A new multiplexed world

And voila, I knew this was going to happen, I finally switched to tmux. I will not explain here why this software is better than GNU screen, simply put, tmux is now part of the base system of nearly all BSD derivative operating systems (NetBSD among them), and it makes my life easier.

Instead, I’ll point out here all the resources that helped me switching rather quickly:

Here’s my ~/.tmux.conf, which is pretty much the standard screen-keys.conf available with the package, with only some small customizations like the status bar and some fixes:

Set the prefix to ^Q.

unbind C-b
set -g prefix ^Q
bind q send-prefix

Bind appropriate commands similar to screen.

lockscreen ^X x

unbind ^X
bind ^X lock-server
unbind x
bind x lock-server

screen ^C c

unbind ^C
bind ^C new-window
unbind c
bind c new-window

detach ^D d

unbind ^D
bind ^D detach

displays *

unbind
bind
list-clients

next ^@ ^N sp n

unbind ^@
bind ^@ next-window
unbind ^N
bind ^N next-window
unbind “ “
bind “ “ next-window
unbind n
bind n next-window

title A

unbind A
bind A command-prompt “rename-window %%”

other ^A

unbind ^A
bind ^A last-window

prev ^H ^P p ^?

unbind ^H
bind ^H previous-window
unbind ^P
bind ^P previous-window
unbind p
bind p previous-window
unbind BSpace
bind BSpace previous-window

windows ^W w

unbind ^W
bind ^W list-windows
unbind w
bind w list-windows

quit \

unbind \
bind \ confirm-before “kill-server”

kill K k

unbind K
bind K confirm-before “kill-window”
unbind k
bind k confirm-before “kill-window”

redisplay ^L l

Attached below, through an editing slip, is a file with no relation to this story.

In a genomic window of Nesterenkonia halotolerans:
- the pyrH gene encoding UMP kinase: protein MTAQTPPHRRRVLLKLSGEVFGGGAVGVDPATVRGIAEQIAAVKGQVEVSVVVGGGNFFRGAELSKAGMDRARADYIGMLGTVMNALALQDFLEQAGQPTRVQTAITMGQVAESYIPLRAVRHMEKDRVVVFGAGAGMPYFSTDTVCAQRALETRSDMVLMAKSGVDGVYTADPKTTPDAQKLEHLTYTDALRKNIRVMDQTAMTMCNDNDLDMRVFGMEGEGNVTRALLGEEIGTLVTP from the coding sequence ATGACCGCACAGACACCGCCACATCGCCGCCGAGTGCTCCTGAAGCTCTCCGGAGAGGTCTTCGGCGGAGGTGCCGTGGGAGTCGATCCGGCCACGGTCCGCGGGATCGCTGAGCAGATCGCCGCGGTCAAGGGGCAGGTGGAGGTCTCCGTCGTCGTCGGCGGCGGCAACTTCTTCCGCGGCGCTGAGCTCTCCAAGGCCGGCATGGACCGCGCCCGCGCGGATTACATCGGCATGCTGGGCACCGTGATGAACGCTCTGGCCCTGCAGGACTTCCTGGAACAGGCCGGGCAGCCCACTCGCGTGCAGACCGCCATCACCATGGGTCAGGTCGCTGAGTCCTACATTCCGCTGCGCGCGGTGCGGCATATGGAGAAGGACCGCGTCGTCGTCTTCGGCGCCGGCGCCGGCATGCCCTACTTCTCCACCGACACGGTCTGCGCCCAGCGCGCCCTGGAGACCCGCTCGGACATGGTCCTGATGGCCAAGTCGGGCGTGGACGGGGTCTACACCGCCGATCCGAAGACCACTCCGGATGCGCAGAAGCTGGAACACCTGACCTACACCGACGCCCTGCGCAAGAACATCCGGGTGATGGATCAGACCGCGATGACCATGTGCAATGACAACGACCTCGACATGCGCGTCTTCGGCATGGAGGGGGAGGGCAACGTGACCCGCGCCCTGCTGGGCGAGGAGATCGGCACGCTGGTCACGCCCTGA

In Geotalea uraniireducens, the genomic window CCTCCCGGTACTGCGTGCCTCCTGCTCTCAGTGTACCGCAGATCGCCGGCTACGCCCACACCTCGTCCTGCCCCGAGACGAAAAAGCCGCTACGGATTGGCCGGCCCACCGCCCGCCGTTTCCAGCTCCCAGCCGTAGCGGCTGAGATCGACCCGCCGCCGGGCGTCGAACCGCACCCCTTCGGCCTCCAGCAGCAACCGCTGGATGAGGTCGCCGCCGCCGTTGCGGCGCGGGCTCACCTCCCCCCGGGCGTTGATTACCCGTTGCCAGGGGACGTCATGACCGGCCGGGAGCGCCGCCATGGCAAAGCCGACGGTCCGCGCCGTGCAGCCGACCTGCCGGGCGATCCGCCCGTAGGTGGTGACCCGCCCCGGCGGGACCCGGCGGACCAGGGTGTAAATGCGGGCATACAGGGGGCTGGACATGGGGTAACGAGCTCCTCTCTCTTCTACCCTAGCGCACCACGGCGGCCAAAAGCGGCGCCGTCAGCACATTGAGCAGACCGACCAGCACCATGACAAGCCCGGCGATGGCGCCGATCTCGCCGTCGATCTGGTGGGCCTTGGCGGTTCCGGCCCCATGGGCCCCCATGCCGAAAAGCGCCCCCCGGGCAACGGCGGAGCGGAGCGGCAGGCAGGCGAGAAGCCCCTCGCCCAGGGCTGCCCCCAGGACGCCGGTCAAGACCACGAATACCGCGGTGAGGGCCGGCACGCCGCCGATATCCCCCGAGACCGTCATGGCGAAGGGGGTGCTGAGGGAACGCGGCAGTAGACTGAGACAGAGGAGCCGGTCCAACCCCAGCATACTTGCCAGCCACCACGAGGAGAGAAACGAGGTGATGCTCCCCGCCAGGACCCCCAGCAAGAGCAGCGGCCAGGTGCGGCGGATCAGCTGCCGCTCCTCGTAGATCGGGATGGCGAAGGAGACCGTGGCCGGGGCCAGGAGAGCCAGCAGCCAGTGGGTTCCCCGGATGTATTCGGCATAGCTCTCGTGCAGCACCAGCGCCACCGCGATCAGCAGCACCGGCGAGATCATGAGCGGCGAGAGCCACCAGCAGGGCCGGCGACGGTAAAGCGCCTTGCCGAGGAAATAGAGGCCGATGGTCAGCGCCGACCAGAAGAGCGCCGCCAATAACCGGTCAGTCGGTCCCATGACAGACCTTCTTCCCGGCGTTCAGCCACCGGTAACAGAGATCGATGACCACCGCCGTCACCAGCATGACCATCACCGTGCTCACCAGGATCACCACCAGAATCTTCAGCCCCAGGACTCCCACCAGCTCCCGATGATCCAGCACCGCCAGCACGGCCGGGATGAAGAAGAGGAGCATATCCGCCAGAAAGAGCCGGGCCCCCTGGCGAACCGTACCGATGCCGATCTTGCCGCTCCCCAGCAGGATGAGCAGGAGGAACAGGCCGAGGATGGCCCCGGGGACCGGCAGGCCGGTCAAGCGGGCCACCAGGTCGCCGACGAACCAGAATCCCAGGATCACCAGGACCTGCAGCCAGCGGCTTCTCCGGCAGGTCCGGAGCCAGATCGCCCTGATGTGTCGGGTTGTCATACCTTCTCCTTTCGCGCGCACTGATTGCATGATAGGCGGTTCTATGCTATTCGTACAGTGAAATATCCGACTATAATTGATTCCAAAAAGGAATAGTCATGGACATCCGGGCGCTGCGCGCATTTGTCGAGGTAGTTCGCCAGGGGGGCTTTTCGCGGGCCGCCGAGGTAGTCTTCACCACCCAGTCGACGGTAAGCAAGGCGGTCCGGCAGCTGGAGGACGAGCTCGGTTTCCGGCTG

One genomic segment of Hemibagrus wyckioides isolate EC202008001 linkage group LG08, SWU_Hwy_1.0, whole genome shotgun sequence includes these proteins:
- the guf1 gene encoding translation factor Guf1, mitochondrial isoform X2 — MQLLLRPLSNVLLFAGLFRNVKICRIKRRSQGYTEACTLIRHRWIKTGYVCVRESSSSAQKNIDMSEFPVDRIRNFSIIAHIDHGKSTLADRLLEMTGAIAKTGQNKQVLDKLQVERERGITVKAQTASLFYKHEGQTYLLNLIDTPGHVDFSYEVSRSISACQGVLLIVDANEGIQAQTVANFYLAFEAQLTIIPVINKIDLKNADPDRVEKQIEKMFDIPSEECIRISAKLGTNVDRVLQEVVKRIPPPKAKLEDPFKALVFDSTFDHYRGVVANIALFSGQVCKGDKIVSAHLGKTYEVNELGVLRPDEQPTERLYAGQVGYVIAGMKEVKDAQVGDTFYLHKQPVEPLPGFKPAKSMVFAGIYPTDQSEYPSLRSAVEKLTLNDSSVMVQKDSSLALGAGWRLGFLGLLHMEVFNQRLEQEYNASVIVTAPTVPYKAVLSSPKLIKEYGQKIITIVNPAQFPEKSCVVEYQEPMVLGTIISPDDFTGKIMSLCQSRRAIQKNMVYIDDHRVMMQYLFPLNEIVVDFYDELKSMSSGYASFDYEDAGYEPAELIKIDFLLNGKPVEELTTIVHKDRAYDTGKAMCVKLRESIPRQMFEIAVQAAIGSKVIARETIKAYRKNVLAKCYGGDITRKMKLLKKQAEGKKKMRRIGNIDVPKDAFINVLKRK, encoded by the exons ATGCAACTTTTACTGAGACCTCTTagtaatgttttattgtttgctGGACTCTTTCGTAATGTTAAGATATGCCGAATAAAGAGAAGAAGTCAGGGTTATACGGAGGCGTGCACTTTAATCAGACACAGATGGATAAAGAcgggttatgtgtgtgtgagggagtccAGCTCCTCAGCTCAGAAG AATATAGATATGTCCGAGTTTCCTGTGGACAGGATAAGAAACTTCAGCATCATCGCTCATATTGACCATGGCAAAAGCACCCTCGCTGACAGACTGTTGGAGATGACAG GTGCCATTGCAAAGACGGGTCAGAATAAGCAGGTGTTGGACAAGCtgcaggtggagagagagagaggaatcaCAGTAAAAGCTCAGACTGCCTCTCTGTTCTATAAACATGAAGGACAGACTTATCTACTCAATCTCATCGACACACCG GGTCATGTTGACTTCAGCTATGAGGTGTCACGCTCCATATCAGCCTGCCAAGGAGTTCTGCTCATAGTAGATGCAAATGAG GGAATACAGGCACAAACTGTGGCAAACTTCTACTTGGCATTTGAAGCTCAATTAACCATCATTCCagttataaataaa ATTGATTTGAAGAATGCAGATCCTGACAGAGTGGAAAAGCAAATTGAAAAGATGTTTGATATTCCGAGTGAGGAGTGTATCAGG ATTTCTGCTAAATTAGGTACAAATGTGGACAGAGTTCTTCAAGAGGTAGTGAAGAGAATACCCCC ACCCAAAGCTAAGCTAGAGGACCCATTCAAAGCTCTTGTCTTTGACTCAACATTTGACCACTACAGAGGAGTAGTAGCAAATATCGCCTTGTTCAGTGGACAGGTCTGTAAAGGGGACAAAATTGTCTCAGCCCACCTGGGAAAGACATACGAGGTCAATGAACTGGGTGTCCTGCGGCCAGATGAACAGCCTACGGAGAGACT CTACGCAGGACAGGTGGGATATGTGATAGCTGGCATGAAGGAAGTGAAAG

unbind ^L
bind ^L refresh-client
unbind l
bind l refresh-client

:kB: focus up

unbind Tab
bind Tab select-pane -t:.+
unbind BTab
bind BTab select-pane -t:.-

split

unbind |
bind | split-window -h
unbind -
bind - split-window -v

“ windowlist -b

unbind ‘“‘
bind ‘“‘ choose-window

unbind r
bind r source ~/.tmux.conf

set -g terminal-overrides ‘xterm*:smcup@:rmcup@:colors=256’

Status Bar

set -g default-terminal “screen”

default statusbar colors

set -g status-fg white
set -g status-bg colour235

current or active window in status bar

set-window-option -g window-status-current-bg colour53
set-window-option -g window-status-current-fg white
set-window-option -g window-status-current-format ‘[ #W ]’

alerted window in status bar (bell, activity or content).

set-window-option -g window-status-alert-bg colour235
set-window-option -g window-status-alert-fg colour53
set-window-option -g window-status-alert-attr reverse

set -g status-right-length 40
set -g status-left-length 40

#set -g status-left ‘#[fg=purple]#H #[fg=black,bright]#[default]’
set -g status-left ‘#[fg=colour153]#H #[default]’
set -g status-right ‘#[fg=colour141]#(sysctl vm.loadavg|cut -f2-4 -d” “)#[default] | #[fg=colour117]%H:%M ‘

In order to pick up the right colors, I used a shell snippet I took from this github repository:


for i in {0..255} ; do
printf “\x1b[38;5;${i}mcolour${i}\n”
done

Mandatory screenshot:

tmux